I have been a manager for a large corporation, taught undergraduate and graduate management courses, and been assigned responsibility for developing managers at a large federal agency. As a result of my interest in the subject I have read a number of books on the subject of servanthood, or stewardship, and--in my opinion--John Sullivan's book is the best. Why do I believe "Servant First" is a book that deserves to be read?

In the first half of his book, John builds a sound foundation by addressing the best of existing management theory. I have known John Sullivan for several years and he is in his element here. John has also been a manager and he has has also taught management for years. He knows the breadth, depth, and current state of management study--with at times its shortcomings and shallowness--and he is an excellent communicator. His balanced treatment of this initial section can probably only be truly measured for its scholarship by someone who has read widely in the field, but it does not take a scholar to understand and appreciate what John is writing about. He is clear, practical, and to the point.

Then, in the second half of the book, John turns with great insight and enthusiasm to directly address his thesis. "One needs to start with the attitude of a servant if one is to successfully serve others, and the teachings of Jesus Christ provide some great insight into this task that should be understood--not ignored or disregarded." John is as capable in his Biblical scholarship as he is in the field of management study. This is no simplistic cookbook written for the amateur. In this short book, John has provided his reader with a very lucid, succinct summary of management thought taken from a distinctly Christian perspective.

John is consistently logical, and his book has an organization that neither presumes too much, nor bores the reader. By the time one finishes "Servant First," one has a good picture of both the challenges and contributions of a servant ethic that attempts to emulate the teachings of Jesus Christ. One doesn't have to be a Christian to learn important principles from this book, but if one is a Christian there is a special insight into this process of developing one's servanthood that can be gained because of one's experiences and difficulties in attempting to serve--with competence.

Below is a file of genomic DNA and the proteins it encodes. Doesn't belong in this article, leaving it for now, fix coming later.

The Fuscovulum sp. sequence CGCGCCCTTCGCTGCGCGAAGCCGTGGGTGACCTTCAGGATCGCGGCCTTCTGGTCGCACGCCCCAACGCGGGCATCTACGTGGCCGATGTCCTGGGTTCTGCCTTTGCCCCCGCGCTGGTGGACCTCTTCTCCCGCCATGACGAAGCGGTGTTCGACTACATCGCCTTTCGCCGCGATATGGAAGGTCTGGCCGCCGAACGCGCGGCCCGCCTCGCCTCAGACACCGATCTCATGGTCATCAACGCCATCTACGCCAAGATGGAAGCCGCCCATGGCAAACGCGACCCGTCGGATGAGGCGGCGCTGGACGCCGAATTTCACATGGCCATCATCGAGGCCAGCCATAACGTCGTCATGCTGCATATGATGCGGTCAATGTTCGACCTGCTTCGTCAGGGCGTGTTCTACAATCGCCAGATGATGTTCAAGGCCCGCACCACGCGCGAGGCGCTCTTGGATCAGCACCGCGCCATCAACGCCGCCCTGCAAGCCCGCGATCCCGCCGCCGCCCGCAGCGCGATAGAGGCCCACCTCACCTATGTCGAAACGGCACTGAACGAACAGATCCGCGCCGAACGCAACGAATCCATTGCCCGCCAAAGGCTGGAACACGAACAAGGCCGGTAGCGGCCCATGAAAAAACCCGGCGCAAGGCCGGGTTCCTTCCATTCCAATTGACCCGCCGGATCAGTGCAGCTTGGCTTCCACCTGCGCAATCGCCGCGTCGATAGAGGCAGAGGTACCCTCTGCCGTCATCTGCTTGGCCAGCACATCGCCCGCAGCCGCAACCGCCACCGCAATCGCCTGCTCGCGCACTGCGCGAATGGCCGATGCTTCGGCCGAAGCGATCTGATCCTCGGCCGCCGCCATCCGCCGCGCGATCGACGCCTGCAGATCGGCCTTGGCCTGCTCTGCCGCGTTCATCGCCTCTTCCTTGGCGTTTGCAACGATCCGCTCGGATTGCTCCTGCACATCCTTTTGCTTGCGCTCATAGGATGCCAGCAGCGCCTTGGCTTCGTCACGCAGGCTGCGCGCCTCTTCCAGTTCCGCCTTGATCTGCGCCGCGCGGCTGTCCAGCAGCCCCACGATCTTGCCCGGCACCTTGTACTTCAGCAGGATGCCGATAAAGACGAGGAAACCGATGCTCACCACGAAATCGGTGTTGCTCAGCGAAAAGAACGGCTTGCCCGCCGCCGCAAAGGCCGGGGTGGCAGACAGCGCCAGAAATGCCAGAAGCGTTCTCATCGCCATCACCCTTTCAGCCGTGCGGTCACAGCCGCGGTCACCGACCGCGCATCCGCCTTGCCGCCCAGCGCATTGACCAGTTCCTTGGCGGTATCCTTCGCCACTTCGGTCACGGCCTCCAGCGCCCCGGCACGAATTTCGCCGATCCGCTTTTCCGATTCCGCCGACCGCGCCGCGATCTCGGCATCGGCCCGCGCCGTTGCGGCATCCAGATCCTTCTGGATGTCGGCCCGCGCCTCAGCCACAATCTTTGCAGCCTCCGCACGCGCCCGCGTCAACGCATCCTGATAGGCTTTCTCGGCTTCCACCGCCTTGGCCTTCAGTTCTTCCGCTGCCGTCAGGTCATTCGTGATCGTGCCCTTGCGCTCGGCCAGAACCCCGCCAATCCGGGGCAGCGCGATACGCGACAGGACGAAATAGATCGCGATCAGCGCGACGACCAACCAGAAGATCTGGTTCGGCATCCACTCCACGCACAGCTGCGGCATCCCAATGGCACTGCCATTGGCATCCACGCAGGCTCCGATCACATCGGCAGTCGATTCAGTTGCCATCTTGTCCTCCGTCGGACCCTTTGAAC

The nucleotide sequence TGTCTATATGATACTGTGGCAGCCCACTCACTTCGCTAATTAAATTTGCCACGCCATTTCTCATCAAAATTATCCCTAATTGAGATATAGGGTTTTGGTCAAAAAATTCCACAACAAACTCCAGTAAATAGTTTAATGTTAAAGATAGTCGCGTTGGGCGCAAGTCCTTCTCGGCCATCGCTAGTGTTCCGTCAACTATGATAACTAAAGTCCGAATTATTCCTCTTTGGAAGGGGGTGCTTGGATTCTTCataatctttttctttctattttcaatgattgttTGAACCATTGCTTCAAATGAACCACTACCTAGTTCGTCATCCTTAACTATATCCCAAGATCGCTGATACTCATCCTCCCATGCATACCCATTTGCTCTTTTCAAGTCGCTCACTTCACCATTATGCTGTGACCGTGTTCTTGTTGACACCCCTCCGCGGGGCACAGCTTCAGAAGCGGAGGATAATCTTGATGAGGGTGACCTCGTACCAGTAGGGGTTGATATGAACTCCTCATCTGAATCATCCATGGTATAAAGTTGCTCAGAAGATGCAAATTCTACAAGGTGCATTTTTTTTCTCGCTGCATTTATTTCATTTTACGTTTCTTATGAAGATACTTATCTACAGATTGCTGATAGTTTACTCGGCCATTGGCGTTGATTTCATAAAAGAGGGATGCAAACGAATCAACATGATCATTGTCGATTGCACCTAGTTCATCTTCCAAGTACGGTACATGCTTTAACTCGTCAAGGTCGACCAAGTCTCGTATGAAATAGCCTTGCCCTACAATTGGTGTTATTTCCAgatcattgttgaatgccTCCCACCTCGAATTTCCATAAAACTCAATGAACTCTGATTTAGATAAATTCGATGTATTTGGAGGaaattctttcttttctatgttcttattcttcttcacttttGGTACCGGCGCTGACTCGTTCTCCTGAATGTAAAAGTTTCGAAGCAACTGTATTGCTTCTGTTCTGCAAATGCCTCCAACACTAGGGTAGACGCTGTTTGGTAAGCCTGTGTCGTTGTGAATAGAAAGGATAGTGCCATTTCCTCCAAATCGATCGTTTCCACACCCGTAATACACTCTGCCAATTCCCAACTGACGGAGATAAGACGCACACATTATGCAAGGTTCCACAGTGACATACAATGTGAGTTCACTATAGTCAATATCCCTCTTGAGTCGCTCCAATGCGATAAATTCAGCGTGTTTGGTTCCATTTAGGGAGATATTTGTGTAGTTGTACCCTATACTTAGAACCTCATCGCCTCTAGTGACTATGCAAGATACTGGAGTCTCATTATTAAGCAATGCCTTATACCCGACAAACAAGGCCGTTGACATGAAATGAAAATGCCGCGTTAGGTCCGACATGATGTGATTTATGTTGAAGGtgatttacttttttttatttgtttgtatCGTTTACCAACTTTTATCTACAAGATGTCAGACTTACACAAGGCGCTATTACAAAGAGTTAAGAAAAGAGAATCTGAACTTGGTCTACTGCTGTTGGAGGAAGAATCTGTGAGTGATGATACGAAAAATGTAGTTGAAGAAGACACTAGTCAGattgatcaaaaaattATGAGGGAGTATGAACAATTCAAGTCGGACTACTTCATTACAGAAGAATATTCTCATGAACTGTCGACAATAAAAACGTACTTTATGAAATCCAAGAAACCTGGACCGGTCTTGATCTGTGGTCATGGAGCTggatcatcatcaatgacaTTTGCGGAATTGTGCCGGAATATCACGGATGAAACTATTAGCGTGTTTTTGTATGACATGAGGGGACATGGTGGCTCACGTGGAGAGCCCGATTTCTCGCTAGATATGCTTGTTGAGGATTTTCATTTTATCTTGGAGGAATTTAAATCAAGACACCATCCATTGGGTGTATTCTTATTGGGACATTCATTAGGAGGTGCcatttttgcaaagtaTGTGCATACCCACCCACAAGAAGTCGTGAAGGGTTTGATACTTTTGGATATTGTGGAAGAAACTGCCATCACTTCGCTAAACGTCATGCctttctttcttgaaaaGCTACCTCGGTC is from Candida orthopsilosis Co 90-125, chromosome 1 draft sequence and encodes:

I recommend it without reservation for the practitioner, the scholar, or the beginning student. I also recognize that it may have value for those working within churches. The experienced manager will fine that there is contained in this book a timeless, classical wisdom written with an understanding of the modern world of the twenty-first century. It is a passionate message that one can only hope will find root in contemporary soil.

A Review of John J. Sullivan's Servant First!  Jan 16, 2004
A Review of John J. Sullivan's
Servant First! Leadership for the New Millennium

By J. Thomas Whetstone, D.Phil.

Pessimism is the prevailing mindset at the beginning of the new millennium among discontented intellectuals, the media, and those who seek a utopia on earth (Johnson, 2003). We can do nothing in the face of economic stagnation, business corruption, global warming, and international terrorism, according to pessimists. But there is a viable alternative: the optimism of those who can adopt the leadership example set by Jesus Christ to serve others.

John Sullivan's book, Servant First! Leadership for the New Millennium, sets forth this optimistic alternative in a lucid and practical manner. Drawing from scholarship on management and leadership, especially Deming's (1982) total quality management and Greenleaf's (1991) servant leadership, his own diverse experience, and biblical examples, Sullivan develops a practical model for Christian leadership.